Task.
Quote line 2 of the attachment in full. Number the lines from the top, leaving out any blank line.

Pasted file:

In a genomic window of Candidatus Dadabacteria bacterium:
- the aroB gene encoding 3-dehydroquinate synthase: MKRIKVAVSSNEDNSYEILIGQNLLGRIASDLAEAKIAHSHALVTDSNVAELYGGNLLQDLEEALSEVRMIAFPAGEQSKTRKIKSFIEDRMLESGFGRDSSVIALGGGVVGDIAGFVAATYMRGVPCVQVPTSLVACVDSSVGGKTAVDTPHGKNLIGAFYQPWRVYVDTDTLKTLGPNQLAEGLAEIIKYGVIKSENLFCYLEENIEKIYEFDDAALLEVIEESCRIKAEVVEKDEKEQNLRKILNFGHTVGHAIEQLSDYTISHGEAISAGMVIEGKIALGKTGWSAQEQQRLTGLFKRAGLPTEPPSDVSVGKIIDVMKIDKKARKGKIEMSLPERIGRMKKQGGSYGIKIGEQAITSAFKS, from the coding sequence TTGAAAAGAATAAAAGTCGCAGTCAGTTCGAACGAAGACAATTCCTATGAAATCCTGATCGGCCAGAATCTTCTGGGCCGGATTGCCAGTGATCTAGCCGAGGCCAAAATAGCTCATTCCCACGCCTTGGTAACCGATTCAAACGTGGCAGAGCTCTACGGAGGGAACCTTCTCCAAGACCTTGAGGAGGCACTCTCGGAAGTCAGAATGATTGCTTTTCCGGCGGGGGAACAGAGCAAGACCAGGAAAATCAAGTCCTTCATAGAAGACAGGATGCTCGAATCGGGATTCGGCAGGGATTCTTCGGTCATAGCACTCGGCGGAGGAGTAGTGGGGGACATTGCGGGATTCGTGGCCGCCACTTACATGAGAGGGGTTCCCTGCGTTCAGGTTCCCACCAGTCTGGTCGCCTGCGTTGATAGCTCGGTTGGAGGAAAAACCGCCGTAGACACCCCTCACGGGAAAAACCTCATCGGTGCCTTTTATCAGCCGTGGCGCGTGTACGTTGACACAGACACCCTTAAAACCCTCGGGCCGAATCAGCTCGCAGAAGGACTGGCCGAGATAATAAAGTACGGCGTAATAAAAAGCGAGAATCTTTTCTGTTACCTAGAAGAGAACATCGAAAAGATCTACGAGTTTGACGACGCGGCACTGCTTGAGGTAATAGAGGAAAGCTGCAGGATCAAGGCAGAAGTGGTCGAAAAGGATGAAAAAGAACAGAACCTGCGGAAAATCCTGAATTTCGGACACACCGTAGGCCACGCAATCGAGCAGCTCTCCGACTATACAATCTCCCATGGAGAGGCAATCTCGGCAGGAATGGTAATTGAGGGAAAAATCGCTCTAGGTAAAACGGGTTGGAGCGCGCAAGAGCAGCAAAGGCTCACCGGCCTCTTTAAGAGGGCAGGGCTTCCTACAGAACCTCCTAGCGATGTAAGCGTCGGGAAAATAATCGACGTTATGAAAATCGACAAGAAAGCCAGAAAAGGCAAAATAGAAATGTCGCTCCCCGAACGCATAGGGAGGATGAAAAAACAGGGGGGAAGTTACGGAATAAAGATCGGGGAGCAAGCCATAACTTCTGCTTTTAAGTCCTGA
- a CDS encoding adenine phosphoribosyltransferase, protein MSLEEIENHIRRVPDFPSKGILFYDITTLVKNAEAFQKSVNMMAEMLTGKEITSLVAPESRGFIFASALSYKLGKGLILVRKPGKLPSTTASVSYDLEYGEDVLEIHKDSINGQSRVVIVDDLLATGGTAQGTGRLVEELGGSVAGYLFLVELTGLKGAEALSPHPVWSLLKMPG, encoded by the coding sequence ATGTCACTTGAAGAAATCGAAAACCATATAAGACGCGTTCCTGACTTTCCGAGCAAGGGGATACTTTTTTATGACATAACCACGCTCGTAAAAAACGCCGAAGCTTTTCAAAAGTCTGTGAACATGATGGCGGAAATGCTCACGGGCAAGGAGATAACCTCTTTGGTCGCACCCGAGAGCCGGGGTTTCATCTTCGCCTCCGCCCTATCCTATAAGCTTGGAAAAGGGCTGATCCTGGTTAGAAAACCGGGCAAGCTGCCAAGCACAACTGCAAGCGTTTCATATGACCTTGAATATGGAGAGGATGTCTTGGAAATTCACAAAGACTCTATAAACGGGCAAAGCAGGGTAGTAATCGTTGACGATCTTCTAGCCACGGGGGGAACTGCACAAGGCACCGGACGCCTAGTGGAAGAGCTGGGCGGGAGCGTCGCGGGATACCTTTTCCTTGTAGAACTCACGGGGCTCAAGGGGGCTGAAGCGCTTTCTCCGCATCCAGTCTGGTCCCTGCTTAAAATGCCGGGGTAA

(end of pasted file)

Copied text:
- the aroB gene encoding 3-dehydroquinate synthase: MKRIKVAVSSNEDNSYEILIGQNLLGRIASDLAEAKIAHSHALVTDSNVAELYGGNLLQDLEEALSEVRMIAFPAGEQSKTRKIKSFIEDRMLESGFGRDSSVIALGGGVVGDIAGFVAATYMRGVPCVQVPTSLVACVDSSVGGKTAVDTPHGKNLIGAFYQPWRVYVDTDTLKTLGPNQLAEGLAEIIKYGVIKSENLFCYLEENIEKIYEFDDAALLEVIEESCRIKAEVVEKDEKEQNLRKILNFGHTVGHAIEQLSDYTISHGEAISAGMVIEGKIALGKTGWSAQEQQRLTGLFKRAGLPTEPPSDVSVGKIIDVMKIDKKARKGKIEMSLPERIGRMKKQGGSYGIKIGEQAITSAFKS, from the coding sequence TTGAAAAGAATAAAAGTCGCAGTCAGTTCGAACGAAGACAATTCCTATGAAATCCTGATCGGCCAGAATCTTCTGGGCCGGATTGCCAGTGATCTAGCCGAGGCCAAAATAGCTCATTCCCACGCCTTGGTAACCGATTCAAACGTGGCAGAGCTCTACGGAGGGAACCTTCTCCAAGACCTTGAGGAGGCACTCTCGGAAGTCAGAATGATTGCTTTTCCGGCGGGGGAACAGAGCAAGACCAGGAAAATCAAGTCCTTCATAGAAGACAGGATGCTCGAATCGGGATTCGGCAGGGATTCTTCGGTCATAGCACTCGGCGGAGGAGTAGTGGGGGACATTGCGGGATTCGTGGCCGCCACTTACATGAGAGGGGTTCCCTGCGTTCAGGTTCCCACCAGTCTGGTCGCCTGCGTTGATAGCTCGGTTGGAGGAAAAACCGCCGTAGACACCCCTCACGGGAAAAACCTCATCGGTGCCTTTTATCAGCCGTGGCGCGTGTACGTTGACACAGACACCCTTAAAACCCTCGGGCCGAATCAGCTCGCAGAAGGACTGGCCGAGATAATAAAGTACGGCGTAATAAAAAGCGAGAATCTTTTCTGTTACCTAGAAGAGAACATCGAAAAGATCTACGAGTTTGACGACGCGGCACTGCTTGAGGTAATAGAGGAAAGCTGCAGGATCAAGGCAGAAGTGGTCGAAAAGGATGAAAAAGAACAGAACCTGCGGAAAATCCTGAATTTCGGACACACCGTAGGCCACGCAATCGAGCAGCTCTCCGACTATACAATCTCCCATGGAGAGGCAATCTCGGCAGGAATGGTAATTGAGGGAAAAATCGCTCTAGGTAAAACGGGTTGGAGCGCGCAAGAGCAGCAAAGGCTCACCGGCCTCTTTAAGAGGGCAGGGCTTCCTACAGAACCTCCTAGCGATGTAAGCGTCGGGAAAATAATCGACGTTATGAAAATCGACAAGAAAGCCAGAAAAGGCAAAATAGAAATGTCGCTCCCCGAACGCATAGGGAGGATGAAAAAACAGGGGGGAAGTTACGGAATAAAGATCGGGGAGCAAGCCATAACTTCTGCTTTTAAGTCCTGA